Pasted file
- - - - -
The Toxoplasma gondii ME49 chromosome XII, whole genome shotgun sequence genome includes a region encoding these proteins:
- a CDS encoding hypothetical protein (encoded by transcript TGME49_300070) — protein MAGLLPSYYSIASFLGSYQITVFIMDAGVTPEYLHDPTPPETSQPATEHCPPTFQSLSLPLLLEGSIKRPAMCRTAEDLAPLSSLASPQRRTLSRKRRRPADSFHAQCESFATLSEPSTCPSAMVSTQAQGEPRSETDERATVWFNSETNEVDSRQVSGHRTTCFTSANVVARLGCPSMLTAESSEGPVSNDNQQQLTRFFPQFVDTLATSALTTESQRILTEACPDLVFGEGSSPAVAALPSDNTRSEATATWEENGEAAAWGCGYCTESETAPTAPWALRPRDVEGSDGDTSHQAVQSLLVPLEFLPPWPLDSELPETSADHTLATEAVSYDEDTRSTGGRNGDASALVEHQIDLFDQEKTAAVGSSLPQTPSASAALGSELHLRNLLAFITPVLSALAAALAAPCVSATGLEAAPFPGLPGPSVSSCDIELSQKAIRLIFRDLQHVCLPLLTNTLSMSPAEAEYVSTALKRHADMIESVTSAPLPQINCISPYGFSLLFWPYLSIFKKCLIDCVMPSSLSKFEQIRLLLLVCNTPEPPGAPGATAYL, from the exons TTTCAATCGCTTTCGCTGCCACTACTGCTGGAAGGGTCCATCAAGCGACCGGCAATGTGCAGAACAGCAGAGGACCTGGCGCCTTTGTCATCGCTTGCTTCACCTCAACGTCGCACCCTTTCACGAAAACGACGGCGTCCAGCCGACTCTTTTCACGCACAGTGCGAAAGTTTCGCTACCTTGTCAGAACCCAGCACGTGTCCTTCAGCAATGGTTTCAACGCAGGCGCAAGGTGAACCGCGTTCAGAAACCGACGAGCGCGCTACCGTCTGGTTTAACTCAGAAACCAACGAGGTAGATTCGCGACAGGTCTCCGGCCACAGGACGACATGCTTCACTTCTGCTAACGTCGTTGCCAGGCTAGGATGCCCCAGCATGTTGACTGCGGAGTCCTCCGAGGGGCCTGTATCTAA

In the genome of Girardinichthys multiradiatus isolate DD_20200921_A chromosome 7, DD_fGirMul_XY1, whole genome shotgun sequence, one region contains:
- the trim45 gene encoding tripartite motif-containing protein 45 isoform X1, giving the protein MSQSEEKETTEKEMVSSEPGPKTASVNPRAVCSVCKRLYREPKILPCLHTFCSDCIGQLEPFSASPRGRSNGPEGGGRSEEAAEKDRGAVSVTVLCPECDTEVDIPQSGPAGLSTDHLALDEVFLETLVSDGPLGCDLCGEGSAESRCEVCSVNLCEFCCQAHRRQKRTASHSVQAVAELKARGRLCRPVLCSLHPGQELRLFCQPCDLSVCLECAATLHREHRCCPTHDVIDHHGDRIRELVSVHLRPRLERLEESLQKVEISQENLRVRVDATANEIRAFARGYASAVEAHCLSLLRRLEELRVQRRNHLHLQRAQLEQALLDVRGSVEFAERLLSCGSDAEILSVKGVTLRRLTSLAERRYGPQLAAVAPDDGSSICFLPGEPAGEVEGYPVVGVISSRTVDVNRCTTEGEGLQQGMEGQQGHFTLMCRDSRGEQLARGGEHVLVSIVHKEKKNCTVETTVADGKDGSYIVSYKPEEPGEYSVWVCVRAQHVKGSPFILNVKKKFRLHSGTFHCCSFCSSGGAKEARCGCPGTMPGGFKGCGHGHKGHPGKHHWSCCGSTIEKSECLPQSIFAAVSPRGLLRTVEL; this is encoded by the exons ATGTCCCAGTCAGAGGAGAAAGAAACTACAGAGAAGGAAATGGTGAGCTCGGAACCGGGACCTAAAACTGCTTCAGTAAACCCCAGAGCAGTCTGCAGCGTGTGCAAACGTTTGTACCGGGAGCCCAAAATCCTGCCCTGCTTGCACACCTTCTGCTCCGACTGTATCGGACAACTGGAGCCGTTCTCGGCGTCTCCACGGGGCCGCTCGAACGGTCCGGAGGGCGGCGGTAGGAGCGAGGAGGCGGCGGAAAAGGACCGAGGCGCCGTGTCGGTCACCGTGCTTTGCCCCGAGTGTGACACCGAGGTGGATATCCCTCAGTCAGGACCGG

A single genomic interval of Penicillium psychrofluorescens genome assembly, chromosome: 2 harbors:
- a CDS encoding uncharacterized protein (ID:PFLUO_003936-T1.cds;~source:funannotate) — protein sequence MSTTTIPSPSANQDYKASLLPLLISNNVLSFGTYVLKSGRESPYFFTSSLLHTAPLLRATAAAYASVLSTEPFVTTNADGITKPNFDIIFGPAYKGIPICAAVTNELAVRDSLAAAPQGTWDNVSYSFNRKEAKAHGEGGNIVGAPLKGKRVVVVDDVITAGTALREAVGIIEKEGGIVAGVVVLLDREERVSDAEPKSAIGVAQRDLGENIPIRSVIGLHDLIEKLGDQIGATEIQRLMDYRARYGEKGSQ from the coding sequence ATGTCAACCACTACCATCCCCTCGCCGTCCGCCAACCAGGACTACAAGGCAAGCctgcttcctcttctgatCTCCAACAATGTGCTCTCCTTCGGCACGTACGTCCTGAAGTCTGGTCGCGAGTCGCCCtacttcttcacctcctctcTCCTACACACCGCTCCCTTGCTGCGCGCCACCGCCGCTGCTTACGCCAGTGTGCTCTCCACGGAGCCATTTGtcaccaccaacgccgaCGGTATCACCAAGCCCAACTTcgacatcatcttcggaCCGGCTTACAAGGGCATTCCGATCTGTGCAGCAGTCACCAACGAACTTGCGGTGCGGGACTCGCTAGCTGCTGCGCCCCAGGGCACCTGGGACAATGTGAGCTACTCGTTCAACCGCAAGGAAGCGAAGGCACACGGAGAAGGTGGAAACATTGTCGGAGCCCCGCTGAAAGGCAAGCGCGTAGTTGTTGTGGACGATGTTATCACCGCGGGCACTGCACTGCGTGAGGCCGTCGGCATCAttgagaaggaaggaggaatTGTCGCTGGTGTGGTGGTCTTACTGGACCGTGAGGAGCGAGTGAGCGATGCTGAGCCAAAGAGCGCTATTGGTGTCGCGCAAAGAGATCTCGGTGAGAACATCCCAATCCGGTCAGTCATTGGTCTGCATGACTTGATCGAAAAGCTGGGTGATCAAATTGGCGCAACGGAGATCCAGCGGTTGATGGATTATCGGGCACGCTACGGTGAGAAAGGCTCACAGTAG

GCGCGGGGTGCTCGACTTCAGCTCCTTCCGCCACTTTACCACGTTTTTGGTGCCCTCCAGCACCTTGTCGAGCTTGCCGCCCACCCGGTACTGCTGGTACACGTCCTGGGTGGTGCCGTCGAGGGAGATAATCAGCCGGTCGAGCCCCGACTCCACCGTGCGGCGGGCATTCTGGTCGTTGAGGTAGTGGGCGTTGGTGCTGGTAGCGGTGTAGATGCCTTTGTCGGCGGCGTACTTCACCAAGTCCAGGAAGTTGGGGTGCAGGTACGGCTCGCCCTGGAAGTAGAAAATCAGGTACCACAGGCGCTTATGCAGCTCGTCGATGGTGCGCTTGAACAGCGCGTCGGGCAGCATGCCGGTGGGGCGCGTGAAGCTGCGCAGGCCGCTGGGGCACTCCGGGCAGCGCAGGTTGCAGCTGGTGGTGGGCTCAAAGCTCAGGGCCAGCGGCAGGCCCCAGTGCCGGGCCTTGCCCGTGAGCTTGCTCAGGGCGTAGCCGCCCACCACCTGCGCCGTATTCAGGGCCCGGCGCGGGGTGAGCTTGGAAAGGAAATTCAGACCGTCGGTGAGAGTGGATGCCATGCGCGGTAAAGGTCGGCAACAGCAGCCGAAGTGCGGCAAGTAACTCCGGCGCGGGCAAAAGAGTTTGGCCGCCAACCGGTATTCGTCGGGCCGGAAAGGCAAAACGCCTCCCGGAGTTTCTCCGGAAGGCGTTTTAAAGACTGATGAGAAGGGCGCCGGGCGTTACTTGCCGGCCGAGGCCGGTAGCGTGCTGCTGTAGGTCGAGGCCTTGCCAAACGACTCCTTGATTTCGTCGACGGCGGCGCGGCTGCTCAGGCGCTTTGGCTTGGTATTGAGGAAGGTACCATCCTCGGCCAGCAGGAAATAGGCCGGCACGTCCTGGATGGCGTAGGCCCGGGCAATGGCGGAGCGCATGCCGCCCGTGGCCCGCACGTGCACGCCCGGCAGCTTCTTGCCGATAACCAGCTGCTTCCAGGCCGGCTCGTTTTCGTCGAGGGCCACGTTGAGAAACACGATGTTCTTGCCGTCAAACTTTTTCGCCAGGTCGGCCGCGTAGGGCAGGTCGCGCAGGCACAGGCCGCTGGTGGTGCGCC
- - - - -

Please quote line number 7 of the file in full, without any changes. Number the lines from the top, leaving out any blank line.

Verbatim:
GCGCGGGGTGCTCGACTTCAGCTCCTTCCGCCACTTTACCACGTTTTTGGTGCCCTCCAGCACCTTGTCGAGCTTGCCGCCCACCCGGTACTGCTGGTACACGTCCTGGGTGGTGCCGTCGAGGGAGATAATCAGCCGGTCGAGCCCCGACTCCACCGTGCGGCGGGCATTCTGGTCGTTGAGGTAGTGGGCGTTGGTGCTGGTAGCGGTGTAGATGCCTTTGTCGGCGGCGTACTTCACCAAGTCCAGGAAGTTGGGGTGCAGGTACGGCTCGCCCTGGAAGTAGAAAATCAGGTACCACAGGCGCTTATGCAGCTCGTCGATGGTGCGCTTGAACAGCGCGTCGGGCAGCATGCCGGTGGGGCGCGTGAAGCTGCGCAGGCCGCTGGGGCACTCCGGGCAGCGCAGGTTGCAGCTGGTGGTGGGCTCAAAGCTCAGGGCCAGCGGCAGGCCCCAGTGCCGGGCCTTGCCCGTGAGCTTGCTCAGGGCGTAGCCGCCCACCACCTGCGCCGTATTCAGGGCCCGGCGCGGGGTGAGCTTGGAAAGGAAATTCAGACCGTCGGTGAGAGTGGATGCCATGCGCGGTAAAGGTCGGCAACAGCAGCCGAAGTGCGGCAAGTAACTCCGGCGCGGGCAAAAGAGTTTGGCCGCCAACCGGTATTCGTCGGGCCGGAAAGGCAAAACGCCTCCCGGAGTTTCTCCGGAAGGCGTTTTAAAGACTGATGAGAAGGGCGCCGGGCGTTACTTGCCGGCCGAGGCCGGTAGCGTGCTGCTGTAGGTCGAGGCCTTGCCAAACGACTCCTTGATTTCGTCGACGGCGGCGCGGCTGCTCAGGCGCTTTGGCTTGGTATTGAGGAAGGTACCATCCTCGGCCAGCAGGAAATAGGCCGGCACGTCCTGGATGGCGTAGGCCCGGGCAATGGCGGAGCGCATGCCGCCCGTGGCCCGCACGTGCACGCCCGGCAGCTTCTTGCCGATAACCAGCTGCTTCCAGGCCGGCTCGTTTTCGTCGAGGGCCACGTTGAGAAACACGATGTTCTTGCCGTCAAACTTTTTCGCCAGGTCGGCCGCGTAGGGCAGGTCGCGCAGGCACAGGCCGCTGGTGGTGCGCC